The book Models Of The Family In Modern Societies: Ideals And Realities by Catherine Hakim discusses problems and changes affected modern families, and concentrates on the European type of a family. The book is based on surveys collected in two European countries, Britain and Spain. Still, the author addresses the problems of families in the USA and Canada. The book consists of 9 chapters devoted to different issues and social transformations. Hakim argues that the modern family has changes its nature and philosophy. Today, men and women become equal in earning and home duties, child care and breadwinning. The interdependence of work and family, production and reproduction, stands out clearly when seen in a sociohistorical perspective. When industrialization separated workplaces from homes, it gave rise to a new family type: the mother-and-breadwinner family. When the need for labor and the movement for women’s emancipation returned married women to gainful employment, a new transformation of family patterns was ushered in: the two-breadwinner family. both family and working life have changed character: to a growing extent family life has become isolated from the functional contexts of work. Ideologically, the family as an institution has come to compensate with individual solicitude and love for the impoverishment and bureaucratization of working life. This meant that, while men’s vocational roles were undergoing a specialization and social stratification that was carried to great lengths, the role of mothers remained more or less traditional.
In the introductory part of the book, Hakin familiarizes readers with such concepts as life style choice and family dynamics, and outlines the main ideas of the book. The second chapter of the book describes minimalists approach in research and the survey results obtained in Britain and Spain. Also, Hakim addresses the questions of personal preferences and public opinions.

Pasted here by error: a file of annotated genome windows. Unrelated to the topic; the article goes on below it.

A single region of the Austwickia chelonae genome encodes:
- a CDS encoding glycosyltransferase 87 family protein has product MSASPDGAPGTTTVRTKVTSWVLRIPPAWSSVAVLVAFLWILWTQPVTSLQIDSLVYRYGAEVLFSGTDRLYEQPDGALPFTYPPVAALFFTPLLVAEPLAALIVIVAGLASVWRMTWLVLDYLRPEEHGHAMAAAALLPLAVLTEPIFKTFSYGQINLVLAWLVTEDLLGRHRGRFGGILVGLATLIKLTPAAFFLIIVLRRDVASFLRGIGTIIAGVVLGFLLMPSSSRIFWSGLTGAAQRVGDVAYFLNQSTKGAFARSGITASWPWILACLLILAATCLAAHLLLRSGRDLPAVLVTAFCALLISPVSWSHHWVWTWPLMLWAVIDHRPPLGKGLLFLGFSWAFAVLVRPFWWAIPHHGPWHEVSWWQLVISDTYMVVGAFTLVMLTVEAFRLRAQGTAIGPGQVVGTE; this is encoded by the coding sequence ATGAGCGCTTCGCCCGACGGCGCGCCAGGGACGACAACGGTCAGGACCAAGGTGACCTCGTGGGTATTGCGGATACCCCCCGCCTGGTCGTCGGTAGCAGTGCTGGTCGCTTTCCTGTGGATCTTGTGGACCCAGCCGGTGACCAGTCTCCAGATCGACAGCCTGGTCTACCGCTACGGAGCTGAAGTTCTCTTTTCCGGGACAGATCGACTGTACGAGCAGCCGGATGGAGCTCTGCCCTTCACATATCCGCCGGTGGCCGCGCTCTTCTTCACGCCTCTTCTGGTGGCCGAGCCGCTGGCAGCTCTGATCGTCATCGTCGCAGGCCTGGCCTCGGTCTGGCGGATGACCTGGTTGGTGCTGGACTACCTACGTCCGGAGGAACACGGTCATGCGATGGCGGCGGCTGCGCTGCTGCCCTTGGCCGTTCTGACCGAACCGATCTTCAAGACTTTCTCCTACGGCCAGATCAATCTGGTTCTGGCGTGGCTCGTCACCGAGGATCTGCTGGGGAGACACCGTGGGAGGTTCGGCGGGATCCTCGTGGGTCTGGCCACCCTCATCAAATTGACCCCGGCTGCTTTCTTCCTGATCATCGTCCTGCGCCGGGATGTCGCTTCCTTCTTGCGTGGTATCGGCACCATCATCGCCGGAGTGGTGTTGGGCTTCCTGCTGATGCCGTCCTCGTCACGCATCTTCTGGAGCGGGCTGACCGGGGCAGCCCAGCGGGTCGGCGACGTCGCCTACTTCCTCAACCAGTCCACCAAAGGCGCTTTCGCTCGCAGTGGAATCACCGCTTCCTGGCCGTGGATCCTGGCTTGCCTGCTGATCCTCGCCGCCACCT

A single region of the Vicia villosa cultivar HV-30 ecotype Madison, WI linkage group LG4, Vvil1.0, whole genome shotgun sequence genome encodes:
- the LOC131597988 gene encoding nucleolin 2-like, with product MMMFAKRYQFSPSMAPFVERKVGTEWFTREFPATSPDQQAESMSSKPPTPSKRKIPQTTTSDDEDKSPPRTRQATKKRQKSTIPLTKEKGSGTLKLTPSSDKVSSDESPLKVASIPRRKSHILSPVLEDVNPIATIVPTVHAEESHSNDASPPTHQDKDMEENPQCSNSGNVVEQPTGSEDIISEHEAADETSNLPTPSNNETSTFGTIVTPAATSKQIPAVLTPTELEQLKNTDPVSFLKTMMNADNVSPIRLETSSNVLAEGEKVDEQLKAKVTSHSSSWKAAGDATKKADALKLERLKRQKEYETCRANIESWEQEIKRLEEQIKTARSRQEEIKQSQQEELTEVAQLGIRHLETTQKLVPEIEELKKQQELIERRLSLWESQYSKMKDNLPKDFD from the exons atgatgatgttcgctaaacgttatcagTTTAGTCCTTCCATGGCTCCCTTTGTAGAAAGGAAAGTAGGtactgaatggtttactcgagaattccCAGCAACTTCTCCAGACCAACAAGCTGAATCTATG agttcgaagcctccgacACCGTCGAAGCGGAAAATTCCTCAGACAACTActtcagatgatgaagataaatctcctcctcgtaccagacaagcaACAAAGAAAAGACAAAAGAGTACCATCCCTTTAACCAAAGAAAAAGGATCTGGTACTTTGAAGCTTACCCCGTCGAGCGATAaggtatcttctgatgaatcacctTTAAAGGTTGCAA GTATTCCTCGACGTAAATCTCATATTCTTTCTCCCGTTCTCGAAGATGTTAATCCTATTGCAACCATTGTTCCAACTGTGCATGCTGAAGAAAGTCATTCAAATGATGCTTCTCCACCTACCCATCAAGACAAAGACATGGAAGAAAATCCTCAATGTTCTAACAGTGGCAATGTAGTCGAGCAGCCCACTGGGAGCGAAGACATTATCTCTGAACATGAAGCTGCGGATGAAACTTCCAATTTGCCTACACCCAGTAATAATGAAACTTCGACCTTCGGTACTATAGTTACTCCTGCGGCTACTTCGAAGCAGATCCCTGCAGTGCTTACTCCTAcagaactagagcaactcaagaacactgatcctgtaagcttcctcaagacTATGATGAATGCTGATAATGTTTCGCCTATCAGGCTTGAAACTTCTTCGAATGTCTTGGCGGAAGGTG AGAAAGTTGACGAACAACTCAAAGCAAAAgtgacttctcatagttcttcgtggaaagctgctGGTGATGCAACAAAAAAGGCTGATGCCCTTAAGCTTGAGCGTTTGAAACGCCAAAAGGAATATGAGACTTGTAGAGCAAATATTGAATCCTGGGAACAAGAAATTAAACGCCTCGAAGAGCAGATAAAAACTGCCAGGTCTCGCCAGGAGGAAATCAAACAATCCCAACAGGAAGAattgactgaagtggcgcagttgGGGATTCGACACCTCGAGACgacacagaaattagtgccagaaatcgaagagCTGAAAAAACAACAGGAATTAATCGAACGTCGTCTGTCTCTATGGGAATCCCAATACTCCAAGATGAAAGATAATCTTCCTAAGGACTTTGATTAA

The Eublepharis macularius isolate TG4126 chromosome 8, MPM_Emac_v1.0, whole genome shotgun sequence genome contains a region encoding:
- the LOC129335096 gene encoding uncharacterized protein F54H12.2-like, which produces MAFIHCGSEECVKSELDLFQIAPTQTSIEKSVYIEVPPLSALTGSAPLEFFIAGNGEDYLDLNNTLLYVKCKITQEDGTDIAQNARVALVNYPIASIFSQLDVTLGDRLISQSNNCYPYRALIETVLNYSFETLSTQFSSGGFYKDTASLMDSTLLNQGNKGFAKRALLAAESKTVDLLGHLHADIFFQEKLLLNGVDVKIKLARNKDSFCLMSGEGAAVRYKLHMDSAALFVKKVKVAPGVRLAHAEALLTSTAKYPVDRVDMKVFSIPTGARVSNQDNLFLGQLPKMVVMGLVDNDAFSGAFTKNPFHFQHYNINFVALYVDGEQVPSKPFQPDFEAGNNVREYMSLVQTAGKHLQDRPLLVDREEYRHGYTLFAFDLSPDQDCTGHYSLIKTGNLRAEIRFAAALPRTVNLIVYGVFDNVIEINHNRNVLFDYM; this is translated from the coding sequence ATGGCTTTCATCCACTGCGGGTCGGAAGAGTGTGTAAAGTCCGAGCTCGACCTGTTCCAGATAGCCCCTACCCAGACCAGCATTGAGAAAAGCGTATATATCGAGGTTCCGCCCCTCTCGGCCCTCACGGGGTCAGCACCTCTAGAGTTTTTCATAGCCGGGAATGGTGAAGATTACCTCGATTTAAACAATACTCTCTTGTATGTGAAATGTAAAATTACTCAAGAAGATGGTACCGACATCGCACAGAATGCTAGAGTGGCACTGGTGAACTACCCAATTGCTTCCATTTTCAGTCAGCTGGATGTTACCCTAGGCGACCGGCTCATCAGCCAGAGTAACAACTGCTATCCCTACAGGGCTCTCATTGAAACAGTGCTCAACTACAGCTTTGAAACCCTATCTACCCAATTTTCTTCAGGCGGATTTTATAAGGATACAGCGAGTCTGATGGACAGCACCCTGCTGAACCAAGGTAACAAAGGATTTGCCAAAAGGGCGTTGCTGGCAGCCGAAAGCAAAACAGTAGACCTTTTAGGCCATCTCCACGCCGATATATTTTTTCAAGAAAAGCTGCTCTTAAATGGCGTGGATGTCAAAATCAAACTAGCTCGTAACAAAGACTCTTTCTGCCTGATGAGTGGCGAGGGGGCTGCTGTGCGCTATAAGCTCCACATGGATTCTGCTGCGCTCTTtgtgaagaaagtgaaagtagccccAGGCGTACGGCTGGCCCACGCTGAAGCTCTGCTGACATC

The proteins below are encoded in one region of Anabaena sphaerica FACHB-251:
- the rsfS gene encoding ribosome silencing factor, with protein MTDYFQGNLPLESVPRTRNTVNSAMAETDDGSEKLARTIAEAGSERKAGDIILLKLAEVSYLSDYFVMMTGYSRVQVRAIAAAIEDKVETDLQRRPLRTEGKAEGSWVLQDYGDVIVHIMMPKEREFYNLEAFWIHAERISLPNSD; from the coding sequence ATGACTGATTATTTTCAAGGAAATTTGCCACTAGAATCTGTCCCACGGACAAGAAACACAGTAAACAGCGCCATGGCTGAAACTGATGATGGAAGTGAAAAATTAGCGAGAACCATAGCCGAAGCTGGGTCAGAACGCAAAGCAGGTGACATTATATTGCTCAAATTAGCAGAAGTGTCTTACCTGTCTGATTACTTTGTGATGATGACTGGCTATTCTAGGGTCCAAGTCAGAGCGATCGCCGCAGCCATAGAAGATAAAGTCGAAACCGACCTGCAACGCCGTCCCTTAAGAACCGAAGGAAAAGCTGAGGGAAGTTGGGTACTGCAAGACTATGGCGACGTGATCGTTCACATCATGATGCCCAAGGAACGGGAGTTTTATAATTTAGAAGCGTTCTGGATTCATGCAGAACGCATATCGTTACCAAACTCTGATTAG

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In the third chapter, “Patriarchy, ideal family Model and Work Organization”, Hakim claims that men become caretakers looking for their kids while a wife earns money. In other words, the expectations put on mothers did not appreciably differ from one social milieu to the next. If anything, the conditions of motherhood became homogenized in that middle- and upper-class mothers lost their domestic servants and were forced to perform chores which they used to supervise, while working- class mothers achieved a higher level of living and were advised to abstain from drudgery in the service of others. Consequently, it is the father’s contributions which give rise to different family situations. The role of a modern woman has changed: (1) wives and mothers have extremely specialized and highly diverse vocational roles and working conditions. Such variations lead to important differences in the family lives of these wives. (2) Society’s transformation from patriarchy to equality has resulted in special strains and conflicts for fathers. (3) wives and mothers determine the family’s social position and the children’s “ascriptive status” in society. Wives and mothers pose a more obvious risk factor for the family. The father’s influence in the family comes “from outside,” from the job world and the rest of society. For many decades, then, the man was the crucial link between work and family. The work determined both the family’s level of living and the division of labor between the spouses; consequently, his position holds center stage for family policy, which focuses primarily on equality among children from families with different incomes levels and on equality between the sexes.